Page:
3D graphics add a new dimension to mobile games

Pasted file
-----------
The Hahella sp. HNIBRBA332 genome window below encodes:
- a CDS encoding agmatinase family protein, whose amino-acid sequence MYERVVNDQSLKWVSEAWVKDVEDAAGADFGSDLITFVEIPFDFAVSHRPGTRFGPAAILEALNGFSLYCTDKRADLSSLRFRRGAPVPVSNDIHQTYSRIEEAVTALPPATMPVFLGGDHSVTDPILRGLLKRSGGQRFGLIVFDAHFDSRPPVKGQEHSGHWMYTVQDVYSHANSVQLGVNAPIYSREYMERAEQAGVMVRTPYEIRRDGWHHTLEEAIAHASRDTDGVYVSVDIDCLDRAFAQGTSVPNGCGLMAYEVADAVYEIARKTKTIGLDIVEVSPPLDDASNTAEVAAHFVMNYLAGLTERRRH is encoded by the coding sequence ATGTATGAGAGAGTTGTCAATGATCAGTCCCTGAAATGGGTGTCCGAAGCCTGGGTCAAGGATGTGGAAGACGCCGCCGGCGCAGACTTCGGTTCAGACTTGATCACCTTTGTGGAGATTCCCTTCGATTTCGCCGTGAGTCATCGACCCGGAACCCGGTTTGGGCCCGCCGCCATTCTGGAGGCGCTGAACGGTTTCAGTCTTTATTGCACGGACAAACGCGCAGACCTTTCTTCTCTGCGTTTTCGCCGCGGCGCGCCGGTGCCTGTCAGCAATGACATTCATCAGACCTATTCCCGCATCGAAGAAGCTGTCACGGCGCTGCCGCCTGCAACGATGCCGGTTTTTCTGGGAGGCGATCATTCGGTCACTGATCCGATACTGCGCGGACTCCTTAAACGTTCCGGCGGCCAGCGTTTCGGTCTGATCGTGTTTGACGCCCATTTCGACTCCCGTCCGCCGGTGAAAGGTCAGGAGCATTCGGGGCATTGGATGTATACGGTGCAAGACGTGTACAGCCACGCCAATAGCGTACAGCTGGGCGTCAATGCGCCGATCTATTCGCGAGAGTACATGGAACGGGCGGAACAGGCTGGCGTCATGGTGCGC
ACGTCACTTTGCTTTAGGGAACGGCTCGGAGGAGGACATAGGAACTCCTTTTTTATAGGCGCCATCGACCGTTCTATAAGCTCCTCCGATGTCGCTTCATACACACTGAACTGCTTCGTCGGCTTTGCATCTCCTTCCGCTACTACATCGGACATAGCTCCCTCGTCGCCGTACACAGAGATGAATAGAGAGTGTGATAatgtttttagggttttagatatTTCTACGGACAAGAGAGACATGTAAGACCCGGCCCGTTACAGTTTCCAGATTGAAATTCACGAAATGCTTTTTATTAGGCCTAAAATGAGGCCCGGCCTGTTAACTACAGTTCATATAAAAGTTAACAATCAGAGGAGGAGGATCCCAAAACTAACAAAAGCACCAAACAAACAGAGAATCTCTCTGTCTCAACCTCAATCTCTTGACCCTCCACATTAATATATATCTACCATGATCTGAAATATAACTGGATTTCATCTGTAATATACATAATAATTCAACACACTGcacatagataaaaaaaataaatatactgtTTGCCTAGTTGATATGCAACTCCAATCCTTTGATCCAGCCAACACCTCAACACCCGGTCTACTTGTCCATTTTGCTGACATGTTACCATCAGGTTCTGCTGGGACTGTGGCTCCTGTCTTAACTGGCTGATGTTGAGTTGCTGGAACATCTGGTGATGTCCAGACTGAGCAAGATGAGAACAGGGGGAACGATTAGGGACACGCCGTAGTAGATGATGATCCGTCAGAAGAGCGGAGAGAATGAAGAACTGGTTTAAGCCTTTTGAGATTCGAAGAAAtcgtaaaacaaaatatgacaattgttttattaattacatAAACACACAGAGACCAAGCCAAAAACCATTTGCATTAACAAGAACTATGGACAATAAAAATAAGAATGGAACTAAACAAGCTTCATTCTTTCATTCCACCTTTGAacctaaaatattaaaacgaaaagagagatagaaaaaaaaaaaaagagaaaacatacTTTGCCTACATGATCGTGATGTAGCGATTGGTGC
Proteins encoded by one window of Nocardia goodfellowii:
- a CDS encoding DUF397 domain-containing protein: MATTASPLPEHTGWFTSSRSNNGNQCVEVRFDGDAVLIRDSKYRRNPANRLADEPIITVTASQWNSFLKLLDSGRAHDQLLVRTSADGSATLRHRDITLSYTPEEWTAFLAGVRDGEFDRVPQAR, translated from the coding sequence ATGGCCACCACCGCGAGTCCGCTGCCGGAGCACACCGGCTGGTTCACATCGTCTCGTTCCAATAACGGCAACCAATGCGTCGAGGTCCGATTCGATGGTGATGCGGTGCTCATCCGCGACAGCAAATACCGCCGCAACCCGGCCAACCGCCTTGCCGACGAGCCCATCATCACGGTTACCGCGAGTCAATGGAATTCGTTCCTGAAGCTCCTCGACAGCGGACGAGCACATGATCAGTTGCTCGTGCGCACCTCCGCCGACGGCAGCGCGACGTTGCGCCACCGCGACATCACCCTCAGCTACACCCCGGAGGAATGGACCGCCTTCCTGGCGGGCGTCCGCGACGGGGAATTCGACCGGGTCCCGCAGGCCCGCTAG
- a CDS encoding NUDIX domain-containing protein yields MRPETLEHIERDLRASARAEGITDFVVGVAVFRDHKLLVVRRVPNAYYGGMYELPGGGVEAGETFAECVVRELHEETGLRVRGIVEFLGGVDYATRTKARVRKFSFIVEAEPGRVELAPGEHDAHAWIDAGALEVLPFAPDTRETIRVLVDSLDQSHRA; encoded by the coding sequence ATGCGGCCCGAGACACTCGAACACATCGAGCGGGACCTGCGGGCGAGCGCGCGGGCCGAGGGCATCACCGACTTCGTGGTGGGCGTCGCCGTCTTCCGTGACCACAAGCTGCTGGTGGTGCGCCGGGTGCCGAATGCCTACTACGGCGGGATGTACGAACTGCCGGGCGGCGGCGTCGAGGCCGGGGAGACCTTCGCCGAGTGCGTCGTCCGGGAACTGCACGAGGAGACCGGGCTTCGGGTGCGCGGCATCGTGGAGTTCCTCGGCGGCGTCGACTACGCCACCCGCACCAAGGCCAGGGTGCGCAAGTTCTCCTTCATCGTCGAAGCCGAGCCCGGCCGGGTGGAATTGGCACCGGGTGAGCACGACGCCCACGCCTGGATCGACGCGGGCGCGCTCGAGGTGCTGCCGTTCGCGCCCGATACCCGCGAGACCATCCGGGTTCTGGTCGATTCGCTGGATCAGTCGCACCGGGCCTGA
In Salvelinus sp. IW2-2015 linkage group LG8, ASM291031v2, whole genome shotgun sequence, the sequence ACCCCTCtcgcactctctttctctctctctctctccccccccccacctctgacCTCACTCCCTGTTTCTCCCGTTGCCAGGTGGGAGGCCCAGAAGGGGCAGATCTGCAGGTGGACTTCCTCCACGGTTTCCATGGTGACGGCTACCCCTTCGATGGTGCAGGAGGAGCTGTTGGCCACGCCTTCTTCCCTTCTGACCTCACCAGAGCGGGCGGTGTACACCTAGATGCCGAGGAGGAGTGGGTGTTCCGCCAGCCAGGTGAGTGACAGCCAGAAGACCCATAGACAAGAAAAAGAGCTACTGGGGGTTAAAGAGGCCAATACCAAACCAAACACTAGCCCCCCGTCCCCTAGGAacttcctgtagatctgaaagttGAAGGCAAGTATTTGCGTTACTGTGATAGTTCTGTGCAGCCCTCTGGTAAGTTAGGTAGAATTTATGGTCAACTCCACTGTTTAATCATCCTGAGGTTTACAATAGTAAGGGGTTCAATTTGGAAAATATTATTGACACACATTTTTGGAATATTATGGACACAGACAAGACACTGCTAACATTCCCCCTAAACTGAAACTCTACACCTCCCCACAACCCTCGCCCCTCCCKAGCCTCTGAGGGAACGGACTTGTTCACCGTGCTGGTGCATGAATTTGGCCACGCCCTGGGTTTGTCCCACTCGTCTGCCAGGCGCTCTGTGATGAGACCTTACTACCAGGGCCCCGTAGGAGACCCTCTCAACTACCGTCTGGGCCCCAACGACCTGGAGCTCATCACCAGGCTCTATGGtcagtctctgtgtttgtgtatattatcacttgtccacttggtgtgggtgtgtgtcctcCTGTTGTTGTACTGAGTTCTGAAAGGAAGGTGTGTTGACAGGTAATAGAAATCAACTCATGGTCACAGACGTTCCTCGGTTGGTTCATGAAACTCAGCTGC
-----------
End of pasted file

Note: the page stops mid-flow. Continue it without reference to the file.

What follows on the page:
By Nathan Eddy Put simply, three-dimensional games are critical to the future of the mobile game industry. Production and development studios are focusing their attention to 3D graphics that add richness and depth to the most standard mobile offerings. At the other end of the spectrum, groundbreaking technologies allow ambitious developers the ability to create a game experience on a level fast approaching portable console levels. Richer content often means higher development costs, and with some mobile games costing upwards of $500,000, maximizing investment through innovation and quality game production is a top concern for large and small developers alike. When it comes to consumers, 3D holds the unmistakable power to impress; a characteristic not lost on companies in the business. “You can’t deny if you look at a 3D game vs. a 2D game it looks more appealing,” says Don Wisniewski, senior vice president of publishing for Superscape. He estimates that Superscape’s portfolio is now 90 percent 3D games. “You could show two games to a novice and eight times out of 10 they’ll go with the 3D game,” he says. Using 3D wisely But all the crisp graphics and richly detailed worlds fall short if game play does not match up, Wisniewski says. “One of the problems I see with 3D is a lot of times it’s used just to show off the 3D capability of a product and doesn’t enhance the game.” Travis Boatman, EA Mobile’s vice president of worldwide studios, agrees. He argues that a disciplined focus on enhancing the user experience through 3D graphics is a crucial part of 3D mobile games. “It’s really knowing what you want to draw in 3D—picking your battles,” he says. “Really optimizing what you want to draw in 3D and then optimizing the game around it is important.” Optimizing file size, on the other hand, is becoming less of an issue as mobile phones increase storage capacity. “The challenge at the beginning was handset performance,” says Gonzague de Vallois, Gameloft's vice president of publishing. “3D graphics require a certain file size, but all the handsets today are powerful enough to handle it.” Boatman credits carriers such as Verizon and its VCAST brand for providing a consumer-identifiable benchmark of quality handsets. “Verizon’s idea of creating a benchmark for the premium quality gaming experience with VCAST was a great way of marketing those experiences,” he says. Special skills Making a 3D game is also more work than making a 2D game, and requires a development team with a particular set of skills. In the past, finding developers for mobile games hasn’t always been easy for companies, but that is changing. “Because its awareness is so high, and people are playing games so much more, we’re finding a lot of people who want to create these games,” Wisniewski says. “But making 3D mobile games requires a whole different skill set-- you can’t just take a [Nintendo] DS guy and put him into a 3D mobile game.” Indeed, de Vallois says finding the right people was Gameloft’s biggest challenge when developing 3D mobile games. “When we started to develop in 3D a few years ago we had to build all new teams,” he says. BREW is one of the tools that make mobile game development easier, de Vallois says. He labels BREW’s native coding capability as one of the “biggest advantages” in simplifying development. “It gives you better performance which is one of the key elements for 3D games,” he says. “We’ve been supporting 3D gaming on BREW from the beginning.” Wisniewski says some of BREW’s competitors fail to meet the quality standards Qualcomm has set and have “nowhere near” the level of testing or carrier reach. “BREW, with its backbone system, allows us to go to all these different carriers,” he says. “It’s all one shot, and it helps us maximize our return on investment. The BREW development network is one of the most polished set of tools we use to develop the product.” Costly choice No matter how streamlined the platform is, however, there is no denying that developing in 3D is costlier than making 2D games—and costs will continue to rise. “I think they’re going up, because we’re adding more levels, more environments, more characters, more of everything,” says Wisniewski. “When you’re adding that at the level required for a 3D artist your costs are going to go up.” Today, most 3D mobile games cost from $300,000 to $500,000, Wisniewski says, which can be a barrier to smaller developers. “At the same time, 3D gives you a leg up because it’s just so much more entertaining than 2D,” he says. “For the small guys who have innovative ideas, 3D can be a way to advance your product—and if you don’t take advantage of that, someone else will.” Both de Vallois and Boatman found the extra investment boosted returns. “Satisfaction from the 3D games is higher, which is reflected in the higher purchase rates from the handsets,” says de Vallois. “It shows a segment of the population is highly expecting of these games and highly satisfied with them.” Boatman says 3D games are “significantly more expensive” to develop than 2D games are, but like de Vallois notes “healthy returns” from market titles. As for the day when the million-dollar mobile game is commonplace? Boatman believes that while some million-dollar mobile games exist today, soon they will be more prevalent. The business case for BREW®-based 3D games will be discussed at the “Making Money With BREW 3D Games – A Publisher’s Perspective” panel on Thursday at 2:45 p.m.